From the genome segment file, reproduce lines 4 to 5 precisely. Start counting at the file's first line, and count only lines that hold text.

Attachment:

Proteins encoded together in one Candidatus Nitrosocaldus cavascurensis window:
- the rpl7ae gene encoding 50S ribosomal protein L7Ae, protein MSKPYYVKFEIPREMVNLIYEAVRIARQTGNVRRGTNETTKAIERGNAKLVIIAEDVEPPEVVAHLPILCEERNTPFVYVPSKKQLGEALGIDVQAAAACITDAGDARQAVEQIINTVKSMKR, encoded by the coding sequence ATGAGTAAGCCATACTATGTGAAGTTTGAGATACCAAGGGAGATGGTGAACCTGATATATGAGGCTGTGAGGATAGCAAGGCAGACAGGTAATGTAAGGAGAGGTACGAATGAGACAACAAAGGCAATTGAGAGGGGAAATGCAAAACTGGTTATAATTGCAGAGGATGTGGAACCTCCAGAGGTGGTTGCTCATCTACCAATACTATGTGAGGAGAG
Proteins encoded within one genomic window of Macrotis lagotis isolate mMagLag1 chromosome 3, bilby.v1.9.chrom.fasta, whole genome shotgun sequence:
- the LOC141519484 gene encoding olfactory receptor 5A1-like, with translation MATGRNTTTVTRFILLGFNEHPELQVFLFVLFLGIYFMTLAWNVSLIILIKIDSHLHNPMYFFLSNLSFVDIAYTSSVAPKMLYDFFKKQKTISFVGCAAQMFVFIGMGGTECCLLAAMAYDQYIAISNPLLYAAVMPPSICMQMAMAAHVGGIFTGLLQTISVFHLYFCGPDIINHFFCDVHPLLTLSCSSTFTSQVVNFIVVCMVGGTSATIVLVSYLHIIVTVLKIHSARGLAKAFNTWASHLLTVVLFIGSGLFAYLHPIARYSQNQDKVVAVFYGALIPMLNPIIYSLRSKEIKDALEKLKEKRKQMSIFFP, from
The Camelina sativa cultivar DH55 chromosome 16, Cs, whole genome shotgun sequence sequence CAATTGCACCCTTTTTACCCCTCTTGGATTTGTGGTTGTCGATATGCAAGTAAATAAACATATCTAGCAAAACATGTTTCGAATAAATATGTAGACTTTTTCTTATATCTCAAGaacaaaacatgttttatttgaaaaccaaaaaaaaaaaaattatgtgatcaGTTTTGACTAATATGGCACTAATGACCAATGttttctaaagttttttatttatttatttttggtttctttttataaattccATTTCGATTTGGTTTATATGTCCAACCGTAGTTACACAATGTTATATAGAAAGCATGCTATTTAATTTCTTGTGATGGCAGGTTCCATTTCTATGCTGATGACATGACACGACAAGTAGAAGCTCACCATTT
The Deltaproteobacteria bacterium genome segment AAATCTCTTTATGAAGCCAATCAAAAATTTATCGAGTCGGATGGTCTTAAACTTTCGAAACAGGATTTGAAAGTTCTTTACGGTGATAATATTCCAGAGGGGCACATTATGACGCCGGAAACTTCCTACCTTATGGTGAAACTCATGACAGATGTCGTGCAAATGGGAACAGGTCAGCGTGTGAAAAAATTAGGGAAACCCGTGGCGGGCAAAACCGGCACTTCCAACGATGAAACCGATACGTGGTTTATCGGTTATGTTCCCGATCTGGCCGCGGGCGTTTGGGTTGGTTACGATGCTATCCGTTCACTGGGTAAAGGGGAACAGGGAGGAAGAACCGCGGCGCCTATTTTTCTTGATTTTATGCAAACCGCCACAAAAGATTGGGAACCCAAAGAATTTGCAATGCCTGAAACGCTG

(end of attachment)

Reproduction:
- the LOC141519484 gene encoding olfactory receptor 5A1-like, with translation MATGRNTTTVTRFILLGFNEHPELQVFLFVLFLGIYFMTLAWNVSLIILIKIDSHLHNPMYFFLSNLSFVDIAYTSSVAPKMLYDFFKKQKTISFVGCAAQMFVFIGMGGTECCLLAAMAYDQYIAISNPLLYAAVMPPSICMQMAMAAHVGGIFTGLLQTISVFHLYFCGPDIINHFFCDVHPLLTLSCSSTFTSQVVNFIVVCMVGGTSATIVLVSYLHIIVTVLKIHSARGLAKAFNTWASHLLTVVLFIGSGLFAYLHPIARYSQNQDKVVAVFYGALIPMLNPIIYSLRSKEIKDALEKLKEKRKQMSIFFP, from
The Camelina sativa cultivar DH55 chromosome 16, Cs, whole genome shotgun sequence sequence CAATTGCACCCTTTTTACCCCTCTTGGATTTGTGGTTGTCGATATGCAAGTAAATAAACATATCTAGCAAAACATGTTTCGAATAAATATGTAGACTTTTTCTTATATCTCAAGaacaaaacatgttttatttgaaaaccaaaaaaaaaaaaattatgtgatcaGTTTTGACTAATATGGCACTAATGACCAATGttttctaaagttttttatttatttatttttggtttctttttataaattccATTTCGATTTGGTTTATATGTCCAACCGTAGTTACACAATGTTATATAGAAAGCATGCTATTTAATTTCTTGTGATGGCAGGTTCCATTTCTATGCTGATGACATGACACGACAAGTAGAAGCTCACCATTT